Books of 2022: A snapshot of reviews (no spoilers)
I love reading but ever since I did my English degree I've failed to be regular with it because I find that by the time I get to bed, I'm too tired to read. However, this year I made the aim of getting through one book a month and consciously set time aside to read.
There's no spoilers here, just an introduction to each book and whether I'd recommend it.
*As a little reminder, check out your local charity shops for books. I got a lot of these for £1*
January - Conversations With Friends, Sally Rooney (2/5)
A couple of students in Ireland get mixed up with a married couple and one of them starts an affair with the husband.
Not as good as Normal People (another popular book by Sally Rooney) , wouldn't recommend this one.
February - The Road Trip, Beth O'Leary (4.5/5)
Two exes are forced to take a road trip together, I'll say no more.
Loved this. Really easy to read and entertaining throughout. If you want something that you don't need to think about, go for it.
March - How to Kill Your Family, Bella Mackie (5/5)
A woman is in prison for a crime she didn't commit and she talks you through the crimes she did commit.
Very dark and funny, LOVED it. If you like crime stories but something also quite funny, then you'll love this.
April - Longbourn, Jo Baker (3/5)
An alternative view of the events in Pride and Prejudice, telling the story from the perspective of the servants at Longbourn, the Bennet family home.
Pride and Prejudice is my favourite book so when I got this as a Christmas present I was excited to check it out. It was fine, but can't really say much more than that. If you like Pride and Prejudice then you'll enjoy seeing a different side of the story, but at times I found this a bit dull.
May - The Twins, L. V. Matthews (3/5)
Twins Margo and Cora are massively different but they both lived through an unspeakable incident when they were younger which binds them and a secret comes to light which threatens everything.
This was a book club pick from Richard and Judy and had lots of good reviews. I personally found it really entertaining but then it got a bit confusing towards the end which is why this is just a 3/5 for me. I would recommend it though if you like thrillers.
June - Persuasion, Jane Austen (4/5)
A story all about second chances. Anne Elliot was persauded not to marry Captain Frederick Wentworth due to social rank and then he returns years later with money and a high ranking job.
Now obviously there's nothing new about this and although it isn't my favourite Austen book, I did enjoy re-reading this in preparation for the new film. However, I made it 30 minutes into the film before turning it off because they had completely changed the character of Anne and it was just annoying so I would recommend the book, but definitely not the film if you're a proper Austen fan.
July - Us, David Nicholls (2/5)
Wife turns to husband of 25 years and tells him she wants a divorce once their son has gone off to uni. The family go off on one last holiday and things don't go straightforward to say the least.
I went for this purely because I loved Nicholls' One Day but this wasn't for me. I just found it a bit dull at times and felt like a drag to get to the final page. There's a BBC adaptation of it starring Tom Hollander but I don't think I'll bother to be honest.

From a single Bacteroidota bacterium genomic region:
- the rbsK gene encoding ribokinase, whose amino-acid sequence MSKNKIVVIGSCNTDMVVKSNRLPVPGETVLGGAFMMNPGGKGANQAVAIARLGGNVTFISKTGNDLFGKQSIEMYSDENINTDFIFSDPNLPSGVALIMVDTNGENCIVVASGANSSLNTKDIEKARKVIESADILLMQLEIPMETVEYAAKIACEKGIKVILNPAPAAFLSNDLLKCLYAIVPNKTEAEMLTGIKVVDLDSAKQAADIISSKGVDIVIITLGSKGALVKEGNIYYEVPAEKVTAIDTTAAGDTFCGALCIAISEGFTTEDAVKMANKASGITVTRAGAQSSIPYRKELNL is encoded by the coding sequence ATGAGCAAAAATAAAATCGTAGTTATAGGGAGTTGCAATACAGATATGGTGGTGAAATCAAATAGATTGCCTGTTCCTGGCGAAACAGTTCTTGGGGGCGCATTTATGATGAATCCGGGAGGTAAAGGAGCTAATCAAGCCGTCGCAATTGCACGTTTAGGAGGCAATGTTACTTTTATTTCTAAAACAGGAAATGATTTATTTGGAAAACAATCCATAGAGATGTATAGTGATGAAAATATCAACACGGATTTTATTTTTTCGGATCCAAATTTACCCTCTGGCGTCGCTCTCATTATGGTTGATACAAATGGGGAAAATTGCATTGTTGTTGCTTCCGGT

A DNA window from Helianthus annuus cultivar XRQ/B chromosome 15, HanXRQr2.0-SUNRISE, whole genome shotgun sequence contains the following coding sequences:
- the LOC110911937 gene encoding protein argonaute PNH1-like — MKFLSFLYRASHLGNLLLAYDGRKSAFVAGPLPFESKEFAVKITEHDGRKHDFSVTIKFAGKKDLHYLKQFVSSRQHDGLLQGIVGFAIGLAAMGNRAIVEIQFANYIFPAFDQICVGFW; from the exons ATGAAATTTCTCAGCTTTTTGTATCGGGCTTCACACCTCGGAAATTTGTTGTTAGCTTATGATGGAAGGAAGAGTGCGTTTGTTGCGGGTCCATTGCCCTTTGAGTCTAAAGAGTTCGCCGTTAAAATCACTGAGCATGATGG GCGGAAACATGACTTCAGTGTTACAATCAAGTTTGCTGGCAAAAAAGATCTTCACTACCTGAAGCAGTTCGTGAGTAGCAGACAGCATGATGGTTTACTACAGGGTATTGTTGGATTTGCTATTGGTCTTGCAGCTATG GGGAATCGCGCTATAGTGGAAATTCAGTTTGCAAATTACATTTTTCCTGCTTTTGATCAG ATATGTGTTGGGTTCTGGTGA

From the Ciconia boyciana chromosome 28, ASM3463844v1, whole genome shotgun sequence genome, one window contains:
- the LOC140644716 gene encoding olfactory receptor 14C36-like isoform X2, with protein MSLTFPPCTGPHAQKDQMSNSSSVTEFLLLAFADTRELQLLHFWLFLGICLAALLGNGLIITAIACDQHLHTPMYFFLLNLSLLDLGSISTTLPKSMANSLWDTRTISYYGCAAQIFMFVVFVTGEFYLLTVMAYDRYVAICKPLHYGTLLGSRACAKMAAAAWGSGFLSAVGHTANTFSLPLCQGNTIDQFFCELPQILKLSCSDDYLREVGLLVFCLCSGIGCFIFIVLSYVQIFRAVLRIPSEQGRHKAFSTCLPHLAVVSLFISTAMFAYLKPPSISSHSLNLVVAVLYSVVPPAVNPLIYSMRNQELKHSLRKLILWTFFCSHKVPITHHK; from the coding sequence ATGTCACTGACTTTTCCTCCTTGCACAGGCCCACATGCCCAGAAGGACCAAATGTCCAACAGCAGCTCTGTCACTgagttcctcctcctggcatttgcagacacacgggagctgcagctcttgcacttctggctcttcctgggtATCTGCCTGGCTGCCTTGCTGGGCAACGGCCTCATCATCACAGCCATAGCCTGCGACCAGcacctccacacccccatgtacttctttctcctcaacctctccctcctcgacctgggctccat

August - Everything I Know About Love, Dolly Alderton (3.5/5)
A fictionalised memoir about growing up and growing older. Four friends move to London in their 20s and life happens.
I'm normally not into non-fiction but I did enjoy this because it was written quite like a story rather than an autobriography. However, I haven't scored it higher because at the end it got a bit too advicey for me. There's a BBC adaption of this which is good, would recommend that too.
September - Magpie, Elizabeth Day (4.5/5)
Psychological thriller about motherhood, obsession, and how far some people will go for the 'perfect' family. Lots of twists.
This was great with lots of WTF moments. As soon as you think you know what's going on you're thrown in another direction.
October - It Ends With Us, Coleen Hoover (5/5)
Romance novel based off Hoover's own parents. Everything seems very happy and sweet, but then a dark side of someone comes out and the whole relationship is thrown into chaos.
This book really plays off the 'if something seems too good to be true, it probably is' saying. Didn't see it coming, and loved it. Definitely left me thinking very differently about relationships.
November - The Couple at No 9, Claire Douglas (5/5)
A young couple move into a cute little cottage and when work starts on their extension a couple of bodies are found in the garden which definitely isn't an open and closed case.
I really loved this. Couldn't put it down. Lots going on and then it all ties together brilliantly at the end.
December - The Couple Next Door, Shari Lapena (5/5)
A couple return from a dinner party to find their baby girl is gone. What follows is the race to find her alive, but there's more to this case than you first think.
I inhaled this book over a long weekend. I couldn't put it down. There's so many twists and turns but it still remains so beleivable - which makes it more terrifying.
On my list to read next:
One of the Girls, Lucy Clarke
The Man We Married, Alison James
Pretty Little Things, TME Walsh
The Marriage Lie, Limberly Belle
It Starts With Us, Coleen Hoover